Part I: Spain – When Everything Goes Wrong

Part I: Spain – When Everything Goes Wrong
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Julia

Part I: The Train Ride from Hell

We started seriously traveling around 2008, so the trip to Spain in August of 2010 came pretty early in our traveling career.  We were in an unfamiliar territory with just a few international trips under our belts, no knowledge of Spanish, and still rudimentary 2010 Internet to assist us with our itinerary planning.  And so, when everything went wrong, it went spectacularly wrong.

It started with the website where I was trying to buy tickets for a train from Madrid to Barcelona and back.  While most trains take 3 hours to get from Madrid to Barcelona, in an attempt to save time and money for a night in a hotel room, we opted for an overnight train.  I was booking tickets for Estrella train that left Madrid at 10pm and arrived at 7am next day, just in time for us to start a fun-filled day in beautiful Barcelona, well rested from an overnight journey.  The website, no matter how many times I tried to toggle back between Spanish and English, kept certain parts of the site in Spanish, specifically the types of tickets I could purchase: Asiento at around €30, Litera 6 at around €50, and Preferente at €57.  I figured out that “Asiento” meant “seat” and “Litera 6” meant a compartment with 6 sleeping berths, but “Preferente” or “preferred class” in English remained somewhat of a mystery.  It was more expensive than the crowded sleeping car with 6 berths, so I figured it was 1st class sleeping accommodations – maybe 4 sleeping compartments or somewhat more private berths.  Either way, we decided that our rest during the long journey was worth it and we went with the most expensive option.  If you know us at all, you know that decision was not taken lightly.  We always rent the cheapest cars and stay at the most budget hotels – we are not fancy.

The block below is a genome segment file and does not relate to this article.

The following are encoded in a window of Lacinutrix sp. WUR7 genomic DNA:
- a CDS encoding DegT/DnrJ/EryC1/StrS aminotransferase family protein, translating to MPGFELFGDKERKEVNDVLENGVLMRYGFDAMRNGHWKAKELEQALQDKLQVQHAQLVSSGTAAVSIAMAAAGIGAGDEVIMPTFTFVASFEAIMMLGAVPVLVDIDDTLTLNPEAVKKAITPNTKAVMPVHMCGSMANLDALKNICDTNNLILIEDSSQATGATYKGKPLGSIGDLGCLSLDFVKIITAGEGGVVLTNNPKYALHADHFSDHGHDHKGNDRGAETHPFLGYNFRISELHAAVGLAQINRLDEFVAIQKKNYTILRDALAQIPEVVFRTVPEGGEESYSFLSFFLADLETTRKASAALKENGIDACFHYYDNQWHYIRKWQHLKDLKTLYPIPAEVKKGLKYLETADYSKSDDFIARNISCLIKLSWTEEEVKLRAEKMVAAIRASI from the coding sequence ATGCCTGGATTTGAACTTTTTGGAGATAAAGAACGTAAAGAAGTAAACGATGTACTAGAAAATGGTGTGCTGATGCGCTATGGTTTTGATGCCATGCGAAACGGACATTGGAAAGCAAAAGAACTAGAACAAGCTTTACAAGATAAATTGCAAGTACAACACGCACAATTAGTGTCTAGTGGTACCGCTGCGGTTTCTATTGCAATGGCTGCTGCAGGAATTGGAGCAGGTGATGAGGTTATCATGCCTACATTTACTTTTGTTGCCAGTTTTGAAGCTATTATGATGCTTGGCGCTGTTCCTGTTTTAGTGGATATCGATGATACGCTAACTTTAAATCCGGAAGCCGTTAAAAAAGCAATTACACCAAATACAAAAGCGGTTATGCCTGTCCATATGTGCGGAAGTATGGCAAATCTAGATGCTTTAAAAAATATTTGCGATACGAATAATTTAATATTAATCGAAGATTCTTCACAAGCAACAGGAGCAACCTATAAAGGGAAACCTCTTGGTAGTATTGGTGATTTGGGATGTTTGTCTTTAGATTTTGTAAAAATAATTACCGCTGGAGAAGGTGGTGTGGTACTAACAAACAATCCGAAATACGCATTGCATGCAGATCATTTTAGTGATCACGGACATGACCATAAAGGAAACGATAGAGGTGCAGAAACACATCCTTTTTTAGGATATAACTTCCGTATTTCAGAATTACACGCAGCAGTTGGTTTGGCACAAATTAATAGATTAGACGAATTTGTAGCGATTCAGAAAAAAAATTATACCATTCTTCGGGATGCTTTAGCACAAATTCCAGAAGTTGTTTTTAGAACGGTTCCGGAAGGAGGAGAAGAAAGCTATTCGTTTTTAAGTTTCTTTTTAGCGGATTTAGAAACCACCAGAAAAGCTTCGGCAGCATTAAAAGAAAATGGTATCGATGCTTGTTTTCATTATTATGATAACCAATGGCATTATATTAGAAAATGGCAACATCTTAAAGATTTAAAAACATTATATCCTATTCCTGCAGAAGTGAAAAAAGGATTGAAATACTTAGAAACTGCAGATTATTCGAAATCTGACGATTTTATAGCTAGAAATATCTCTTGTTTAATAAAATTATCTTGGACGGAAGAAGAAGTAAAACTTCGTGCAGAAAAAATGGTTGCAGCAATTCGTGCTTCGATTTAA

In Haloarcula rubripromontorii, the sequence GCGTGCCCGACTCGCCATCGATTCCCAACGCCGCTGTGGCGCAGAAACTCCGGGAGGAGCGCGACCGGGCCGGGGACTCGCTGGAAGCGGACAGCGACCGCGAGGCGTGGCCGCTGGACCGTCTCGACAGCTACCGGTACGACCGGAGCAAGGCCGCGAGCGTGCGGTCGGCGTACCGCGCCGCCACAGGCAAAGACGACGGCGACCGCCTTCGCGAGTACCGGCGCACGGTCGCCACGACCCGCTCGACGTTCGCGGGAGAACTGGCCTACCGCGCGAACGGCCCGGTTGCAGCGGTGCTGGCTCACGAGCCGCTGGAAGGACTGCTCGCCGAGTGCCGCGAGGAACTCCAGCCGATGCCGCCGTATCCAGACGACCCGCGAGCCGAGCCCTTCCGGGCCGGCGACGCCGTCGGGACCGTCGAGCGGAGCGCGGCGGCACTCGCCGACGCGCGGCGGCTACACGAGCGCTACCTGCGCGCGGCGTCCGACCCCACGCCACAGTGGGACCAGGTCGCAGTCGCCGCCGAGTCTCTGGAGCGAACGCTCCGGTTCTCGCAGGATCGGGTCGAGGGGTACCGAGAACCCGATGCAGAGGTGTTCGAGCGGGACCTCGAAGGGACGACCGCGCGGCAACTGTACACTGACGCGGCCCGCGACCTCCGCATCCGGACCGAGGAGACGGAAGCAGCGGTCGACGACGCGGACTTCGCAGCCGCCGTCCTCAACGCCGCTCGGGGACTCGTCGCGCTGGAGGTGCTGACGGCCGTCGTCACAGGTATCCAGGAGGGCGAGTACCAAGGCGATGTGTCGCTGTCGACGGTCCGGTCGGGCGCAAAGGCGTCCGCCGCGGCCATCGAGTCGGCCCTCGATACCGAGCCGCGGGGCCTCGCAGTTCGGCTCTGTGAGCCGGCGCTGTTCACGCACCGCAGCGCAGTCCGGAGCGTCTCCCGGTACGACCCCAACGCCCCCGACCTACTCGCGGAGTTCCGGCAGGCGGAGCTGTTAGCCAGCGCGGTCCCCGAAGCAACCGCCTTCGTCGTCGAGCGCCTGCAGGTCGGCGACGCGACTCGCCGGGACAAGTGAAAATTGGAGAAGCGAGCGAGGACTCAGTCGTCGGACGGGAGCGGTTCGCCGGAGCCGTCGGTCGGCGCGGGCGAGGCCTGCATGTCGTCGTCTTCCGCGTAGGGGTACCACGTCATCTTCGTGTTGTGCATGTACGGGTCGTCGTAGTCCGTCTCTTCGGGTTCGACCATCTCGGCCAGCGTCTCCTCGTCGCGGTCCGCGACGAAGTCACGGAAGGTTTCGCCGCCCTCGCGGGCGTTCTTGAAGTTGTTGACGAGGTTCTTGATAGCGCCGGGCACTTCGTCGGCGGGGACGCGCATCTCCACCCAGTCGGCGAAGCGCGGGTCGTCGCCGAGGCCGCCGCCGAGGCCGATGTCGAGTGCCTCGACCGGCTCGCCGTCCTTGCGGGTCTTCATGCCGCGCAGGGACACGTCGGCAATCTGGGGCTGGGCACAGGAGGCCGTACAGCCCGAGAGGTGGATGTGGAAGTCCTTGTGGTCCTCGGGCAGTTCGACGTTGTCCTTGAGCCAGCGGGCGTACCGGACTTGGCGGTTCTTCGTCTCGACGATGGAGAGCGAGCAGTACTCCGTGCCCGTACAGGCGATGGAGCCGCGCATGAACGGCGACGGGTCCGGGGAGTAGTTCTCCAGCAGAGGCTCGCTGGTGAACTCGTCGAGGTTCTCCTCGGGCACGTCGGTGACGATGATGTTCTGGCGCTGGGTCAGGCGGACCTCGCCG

I flew into Madrid two days after Victor. At the time, I had a boss who had never been outside of the US and didn’t understand why I would want to. Even though I had 3 weeks of vacation saved up, he denied my request for 2 weeks off, expressly stating “If we can do without you for 2 weeks, we can do without you.” I went back and forth with him until we finally settled on a weird 11-day vacation. This, by the way, was one of the reasons we felt we couldn’t take daylight hours for a train journey, as we were on a time crunch to see the whole of Spain as is on so few days. This boss left the company six months later, without giving a two-week notice and abandoning multiple projects without training replacements or leaving documentation. Turns out we were able to do just fine without HIM.

But anyway, another reason Victor flew in early is because this man can spend days in art museums. Literally. He will walk into a museum and will refuse to leave until the bleary-eyed staff starts begging him to vacate the premises. I’ve seen him staring at one painting for over an hour. At least I presume it was an hour, as I watched him for ten minutes, fell asleep on the museum couch, and woke up an hour later to find him in the same place. We decided he would get to Madrid early, get his art museum fix, and then proceed at a far more tempered “museum pace” once I joined him.